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370,000 biographies added to nat’l database

Author  :  Sun Miaoning     Source  :    Chinese Social Sciences Today     2016-01-26

Peter Bol, a professor from the Department of East Asian Languages and Civilizations at Harvard University

"Digging into Data," a China Biographical Database (CBDB) workshop, was held from Jan. 8 to 10 at Peking University. Over the past few years, historians across the world have been exploring ways to apply information technology to historical research. The CBDB is an attempt to compile important biographical information from Chinese history.

The CBDB is a joint project of the Center for Research on Ancient Chinese History at Peking University, the Fairbank Center for Chinese Studies at Harvard University and the Institute of History and Philosophy of Academia Sinica in Taipei.

At present, it is a database with biographical information on approximately 370,000 individuals that mainly focuses on the period from the 7th century to the 19th century. An abundance of biographies from the Tang Dynasty (618-907), the Song Dynasty (960-1279) as well as the Ming Dynasty (1368-1644) and the Qing Dynasty (1644-1912) have been included.

The project has initially prioritized biographies of Song figures, but it will shift its focus to earlier dynasties after the launch of the Tang Research Foundation project.

Entries about the individuals in the Complete Works of Study on Prefectural Governors in the Tang Dynasty and A Study on Nine Ministers in the Tang Dynasty have been collected. The database will be extended with updates on the Ming and Qing dynasties.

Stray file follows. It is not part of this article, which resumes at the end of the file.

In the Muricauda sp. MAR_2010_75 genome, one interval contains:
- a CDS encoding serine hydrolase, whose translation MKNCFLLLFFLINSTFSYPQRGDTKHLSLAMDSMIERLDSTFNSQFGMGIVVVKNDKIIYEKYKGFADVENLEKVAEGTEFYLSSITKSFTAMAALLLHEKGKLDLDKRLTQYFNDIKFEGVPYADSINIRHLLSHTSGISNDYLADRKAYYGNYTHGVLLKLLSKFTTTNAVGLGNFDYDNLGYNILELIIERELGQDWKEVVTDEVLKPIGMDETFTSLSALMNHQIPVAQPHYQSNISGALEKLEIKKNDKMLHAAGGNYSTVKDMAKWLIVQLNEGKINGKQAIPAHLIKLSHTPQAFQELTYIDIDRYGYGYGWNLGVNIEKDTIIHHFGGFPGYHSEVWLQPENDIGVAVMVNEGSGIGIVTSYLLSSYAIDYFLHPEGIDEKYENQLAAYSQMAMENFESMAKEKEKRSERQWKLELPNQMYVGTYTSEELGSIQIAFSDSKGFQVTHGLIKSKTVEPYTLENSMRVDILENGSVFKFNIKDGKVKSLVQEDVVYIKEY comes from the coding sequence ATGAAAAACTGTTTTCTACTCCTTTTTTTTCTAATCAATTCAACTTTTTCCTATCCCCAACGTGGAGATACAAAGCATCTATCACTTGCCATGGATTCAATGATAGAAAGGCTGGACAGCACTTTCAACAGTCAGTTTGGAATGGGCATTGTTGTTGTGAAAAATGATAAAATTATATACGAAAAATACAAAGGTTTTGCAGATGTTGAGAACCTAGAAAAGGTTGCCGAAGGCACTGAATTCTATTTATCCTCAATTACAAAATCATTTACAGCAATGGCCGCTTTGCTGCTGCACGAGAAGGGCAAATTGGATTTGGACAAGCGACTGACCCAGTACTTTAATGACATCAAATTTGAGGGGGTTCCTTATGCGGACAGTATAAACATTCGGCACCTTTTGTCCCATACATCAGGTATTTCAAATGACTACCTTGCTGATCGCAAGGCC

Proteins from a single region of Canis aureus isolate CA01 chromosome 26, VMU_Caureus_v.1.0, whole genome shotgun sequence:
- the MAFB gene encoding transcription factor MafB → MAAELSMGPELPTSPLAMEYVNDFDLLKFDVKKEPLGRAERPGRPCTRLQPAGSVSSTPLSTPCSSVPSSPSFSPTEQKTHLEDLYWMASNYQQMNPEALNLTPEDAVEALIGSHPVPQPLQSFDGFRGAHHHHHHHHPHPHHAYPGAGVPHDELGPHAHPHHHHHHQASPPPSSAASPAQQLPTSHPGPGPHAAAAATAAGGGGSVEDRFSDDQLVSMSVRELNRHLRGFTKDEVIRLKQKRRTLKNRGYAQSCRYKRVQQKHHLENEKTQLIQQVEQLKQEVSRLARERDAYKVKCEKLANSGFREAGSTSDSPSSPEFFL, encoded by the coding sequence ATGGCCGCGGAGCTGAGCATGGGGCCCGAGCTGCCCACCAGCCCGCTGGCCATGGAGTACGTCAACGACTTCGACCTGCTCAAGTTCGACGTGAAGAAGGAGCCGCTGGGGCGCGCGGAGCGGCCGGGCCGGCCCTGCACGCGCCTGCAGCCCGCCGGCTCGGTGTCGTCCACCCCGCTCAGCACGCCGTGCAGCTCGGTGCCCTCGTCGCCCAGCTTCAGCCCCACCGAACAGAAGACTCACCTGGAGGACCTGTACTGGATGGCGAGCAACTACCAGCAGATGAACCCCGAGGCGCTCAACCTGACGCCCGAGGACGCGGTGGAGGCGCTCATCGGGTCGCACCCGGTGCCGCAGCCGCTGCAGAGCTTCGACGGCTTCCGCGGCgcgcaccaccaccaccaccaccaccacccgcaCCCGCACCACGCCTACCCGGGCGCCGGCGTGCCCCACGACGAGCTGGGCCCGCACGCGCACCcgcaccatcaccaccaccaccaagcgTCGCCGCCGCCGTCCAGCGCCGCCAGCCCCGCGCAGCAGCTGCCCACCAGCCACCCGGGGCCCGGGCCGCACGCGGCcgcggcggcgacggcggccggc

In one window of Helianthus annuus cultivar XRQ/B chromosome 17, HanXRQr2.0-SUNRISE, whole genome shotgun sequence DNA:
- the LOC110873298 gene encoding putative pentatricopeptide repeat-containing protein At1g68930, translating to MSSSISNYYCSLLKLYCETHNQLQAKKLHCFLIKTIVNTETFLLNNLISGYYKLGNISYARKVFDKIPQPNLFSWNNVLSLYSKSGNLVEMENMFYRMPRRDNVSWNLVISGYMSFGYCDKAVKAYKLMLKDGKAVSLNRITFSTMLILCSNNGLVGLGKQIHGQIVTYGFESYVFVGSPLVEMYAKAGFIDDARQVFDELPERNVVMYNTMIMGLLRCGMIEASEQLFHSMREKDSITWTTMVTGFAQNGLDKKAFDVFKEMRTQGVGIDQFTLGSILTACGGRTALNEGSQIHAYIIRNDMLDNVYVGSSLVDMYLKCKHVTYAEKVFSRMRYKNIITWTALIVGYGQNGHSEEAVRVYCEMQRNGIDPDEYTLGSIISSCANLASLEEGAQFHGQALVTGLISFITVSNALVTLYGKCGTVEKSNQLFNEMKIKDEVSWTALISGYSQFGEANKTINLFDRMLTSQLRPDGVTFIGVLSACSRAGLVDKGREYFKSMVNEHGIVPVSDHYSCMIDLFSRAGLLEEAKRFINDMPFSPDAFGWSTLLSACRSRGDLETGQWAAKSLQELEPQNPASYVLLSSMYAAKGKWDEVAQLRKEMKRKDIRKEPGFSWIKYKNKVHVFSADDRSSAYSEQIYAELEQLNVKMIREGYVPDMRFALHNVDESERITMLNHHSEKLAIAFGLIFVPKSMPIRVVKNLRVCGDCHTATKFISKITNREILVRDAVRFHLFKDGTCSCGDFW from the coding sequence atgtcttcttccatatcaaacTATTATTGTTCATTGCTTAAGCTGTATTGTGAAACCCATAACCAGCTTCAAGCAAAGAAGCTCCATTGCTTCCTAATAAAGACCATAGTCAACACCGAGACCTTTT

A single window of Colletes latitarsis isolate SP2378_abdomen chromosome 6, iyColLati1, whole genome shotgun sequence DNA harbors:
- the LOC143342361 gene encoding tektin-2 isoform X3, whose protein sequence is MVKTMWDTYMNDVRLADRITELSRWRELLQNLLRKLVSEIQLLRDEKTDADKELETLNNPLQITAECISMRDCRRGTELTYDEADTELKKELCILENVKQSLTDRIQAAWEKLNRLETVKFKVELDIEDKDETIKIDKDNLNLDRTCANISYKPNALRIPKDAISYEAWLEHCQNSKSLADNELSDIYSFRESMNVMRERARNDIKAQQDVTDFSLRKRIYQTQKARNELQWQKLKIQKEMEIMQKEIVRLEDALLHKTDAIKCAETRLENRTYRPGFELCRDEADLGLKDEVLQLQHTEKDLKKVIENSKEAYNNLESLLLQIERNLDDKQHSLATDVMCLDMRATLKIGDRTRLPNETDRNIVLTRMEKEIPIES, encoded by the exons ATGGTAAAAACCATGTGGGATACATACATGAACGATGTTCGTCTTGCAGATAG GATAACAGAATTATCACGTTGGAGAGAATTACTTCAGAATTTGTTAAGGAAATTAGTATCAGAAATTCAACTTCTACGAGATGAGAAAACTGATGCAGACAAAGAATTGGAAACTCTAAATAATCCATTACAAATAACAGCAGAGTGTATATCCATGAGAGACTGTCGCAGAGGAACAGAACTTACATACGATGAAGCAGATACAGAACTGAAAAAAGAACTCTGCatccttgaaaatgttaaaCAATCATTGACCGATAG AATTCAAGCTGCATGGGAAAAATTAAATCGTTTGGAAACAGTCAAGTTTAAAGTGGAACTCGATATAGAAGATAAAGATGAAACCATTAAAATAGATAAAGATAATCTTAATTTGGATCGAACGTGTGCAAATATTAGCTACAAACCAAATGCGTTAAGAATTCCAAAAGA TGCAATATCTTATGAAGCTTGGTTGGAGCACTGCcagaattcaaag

The CBDB is a relational database. Biographical information, such as names, birth year and age, kinship, interpersonal relationships and geographical data, can be searched based on two core methodologies, namely prosopography and social network analysis. In historical studies, prosopography is an investigation of the common characteristics of a historical group through the study of collective biography.

“The database enables instant searches of a large amount of biographical information, which will facilitate preliminary analysis that otherwise requires huge manpower and provide easier access to the general conditions and development of nine ministers and prefectural governors,” said Xu Liheng, a young scholar from the University of Oxford. “The model, using dynastic data, has made detailed comparisons more feasible. As a result, various subjects, for instance the Tang-Song Transformation, could be investigated from different aspects.”

Peter Bol, a professor from the Department of East Asian Languages and Civilizations at Harvard University, is one of the directors of this project. He said the CBDB will be a great resource for research on social history and social network analysis. “You can learn about Chinese poets’ exchanges with the Semu people and the Mongols by searching the marital and personal relations between them. Besides, clues to the prominent studies on ancient history could be more conveniently found in the CBDB,” he said.

 

Sun Miaoning is a reporter at the Chinese Social Sciences Today. 

  

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